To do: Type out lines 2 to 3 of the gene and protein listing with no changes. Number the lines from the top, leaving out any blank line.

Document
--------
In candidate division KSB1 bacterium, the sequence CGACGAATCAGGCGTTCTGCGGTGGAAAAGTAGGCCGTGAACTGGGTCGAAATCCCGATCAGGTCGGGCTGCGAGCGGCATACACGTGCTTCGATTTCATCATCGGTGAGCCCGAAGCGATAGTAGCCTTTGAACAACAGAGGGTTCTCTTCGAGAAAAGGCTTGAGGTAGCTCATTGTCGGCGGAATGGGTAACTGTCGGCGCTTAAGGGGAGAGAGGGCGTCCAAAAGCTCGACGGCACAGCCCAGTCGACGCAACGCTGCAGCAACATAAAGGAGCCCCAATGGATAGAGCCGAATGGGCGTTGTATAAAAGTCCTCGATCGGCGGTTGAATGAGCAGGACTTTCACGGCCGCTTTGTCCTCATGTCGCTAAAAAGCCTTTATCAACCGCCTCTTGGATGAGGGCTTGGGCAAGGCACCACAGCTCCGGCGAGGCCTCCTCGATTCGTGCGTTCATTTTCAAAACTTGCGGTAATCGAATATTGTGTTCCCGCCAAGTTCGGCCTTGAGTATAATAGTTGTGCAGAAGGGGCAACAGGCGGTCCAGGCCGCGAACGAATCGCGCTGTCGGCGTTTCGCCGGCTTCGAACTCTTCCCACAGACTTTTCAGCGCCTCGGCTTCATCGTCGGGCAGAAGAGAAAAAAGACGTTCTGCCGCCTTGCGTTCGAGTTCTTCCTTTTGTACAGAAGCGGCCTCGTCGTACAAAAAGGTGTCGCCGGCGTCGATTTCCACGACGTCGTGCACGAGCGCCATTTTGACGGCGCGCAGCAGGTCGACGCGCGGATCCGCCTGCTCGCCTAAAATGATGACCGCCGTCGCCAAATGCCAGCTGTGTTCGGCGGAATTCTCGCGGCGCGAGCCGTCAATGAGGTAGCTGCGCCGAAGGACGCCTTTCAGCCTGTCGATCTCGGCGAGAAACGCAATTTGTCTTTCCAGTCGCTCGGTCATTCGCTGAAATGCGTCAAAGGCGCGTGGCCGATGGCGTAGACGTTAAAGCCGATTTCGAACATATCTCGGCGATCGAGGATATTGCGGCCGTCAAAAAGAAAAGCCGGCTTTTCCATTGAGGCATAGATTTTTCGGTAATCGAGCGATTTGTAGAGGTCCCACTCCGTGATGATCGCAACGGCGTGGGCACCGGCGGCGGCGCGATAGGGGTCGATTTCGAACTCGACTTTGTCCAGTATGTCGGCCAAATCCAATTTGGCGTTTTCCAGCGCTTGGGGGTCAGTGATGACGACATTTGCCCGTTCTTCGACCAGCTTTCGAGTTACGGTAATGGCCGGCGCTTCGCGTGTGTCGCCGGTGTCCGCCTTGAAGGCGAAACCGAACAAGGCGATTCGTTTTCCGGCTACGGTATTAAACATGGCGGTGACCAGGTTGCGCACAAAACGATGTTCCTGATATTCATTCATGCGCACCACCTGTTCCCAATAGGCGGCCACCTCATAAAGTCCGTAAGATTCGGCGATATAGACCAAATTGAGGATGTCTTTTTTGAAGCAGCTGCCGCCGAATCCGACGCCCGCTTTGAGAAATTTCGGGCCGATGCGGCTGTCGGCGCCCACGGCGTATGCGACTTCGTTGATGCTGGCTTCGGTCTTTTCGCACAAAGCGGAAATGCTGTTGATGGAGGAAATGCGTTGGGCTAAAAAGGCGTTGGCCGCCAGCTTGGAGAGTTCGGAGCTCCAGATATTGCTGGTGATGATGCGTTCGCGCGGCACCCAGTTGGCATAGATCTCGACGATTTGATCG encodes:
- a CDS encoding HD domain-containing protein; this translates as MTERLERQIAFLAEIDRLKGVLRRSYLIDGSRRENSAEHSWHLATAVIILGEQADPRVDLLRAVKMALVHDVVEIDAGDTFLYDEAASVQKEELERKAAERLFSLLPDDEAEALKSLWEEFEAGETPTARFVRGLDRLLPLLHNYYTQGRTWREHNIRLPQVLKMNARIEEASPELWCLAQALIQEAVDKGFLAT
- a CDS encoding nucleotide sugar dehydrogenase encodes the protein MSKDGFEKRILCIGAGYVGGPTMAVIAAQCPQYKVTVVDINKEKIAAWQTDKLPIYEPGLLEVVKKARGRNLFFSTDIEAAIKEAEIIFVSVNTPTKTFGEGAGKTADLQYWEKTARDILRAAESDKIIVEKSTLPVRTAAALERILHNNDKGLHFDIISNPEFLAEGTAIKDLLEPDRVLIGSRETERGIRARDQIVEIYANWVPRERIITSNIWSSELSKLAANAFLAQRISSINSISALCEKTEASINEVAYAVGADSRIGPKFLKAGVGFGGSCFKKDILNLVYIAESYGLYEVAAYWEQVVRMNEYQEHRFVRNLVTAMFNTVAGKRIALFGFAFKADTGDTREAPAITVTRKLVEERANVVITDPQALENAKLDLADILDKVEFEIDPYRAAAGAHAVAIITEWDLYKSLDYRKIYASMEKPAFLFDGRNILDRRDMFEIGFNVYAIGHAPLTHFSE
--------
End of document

- a CDS encoding HD domain-containing protein; this translates as MTERLERQIAFLAEIDRLKGVLRRSYLIDGSRRENSAEHSWHLATAVIILGEQADPRVDLLRAVKMALVHDVVEIDAGDTFLYDEAASVQKEELERKAAERLFSLLPDDEAEALKSLWEEFEAGETPTARFVRGLDRLLPLLHNYYTQGRTWREHNIRLPQVLKMNARIEEASPELWCLAQALIQEAVDKGFLAT
- a CDS encoding nucleotide sugar dehydrogenase encodes the protein MSKDGFEKRILCIGAGYVGGPTMAVIAAQCPQYKVTVVDINKEKIAAWQTDKLPIYEPGLLEVVKKARGRNLFFSTDIEAAIKEAEIIFVSVNTPTKTFGEGAGKTADLQYWEKTARDILRAAESDKIIVEKSTLPVRTAAALERILHNNDKGLHFDIISNPEFLAEGTAIKDLLEPDRVLIGSRETERGIRARDQIVEIYANWVPRERIITSNIWSSELSKLAANAFLAQRISSINSISALCEKTEASINEVAYAVGADSRIGPKFLKAGVGFGGSCFKKDILNLVYIAESYGLYEVAAYWEQVVRMNEYQEHRFVRNLVTAMFNTVAGKRIALFGFAFKADTGDTREAPAITVTRKLVEERANVVITDPQALENAKLDLADILDKVEFEIDPYRAAAGAHAVAIITEWDLYKSLDYRKIYASMEKPAFLFDGRNILDRRDMFEIGFNVYAIGHAPLTHFSE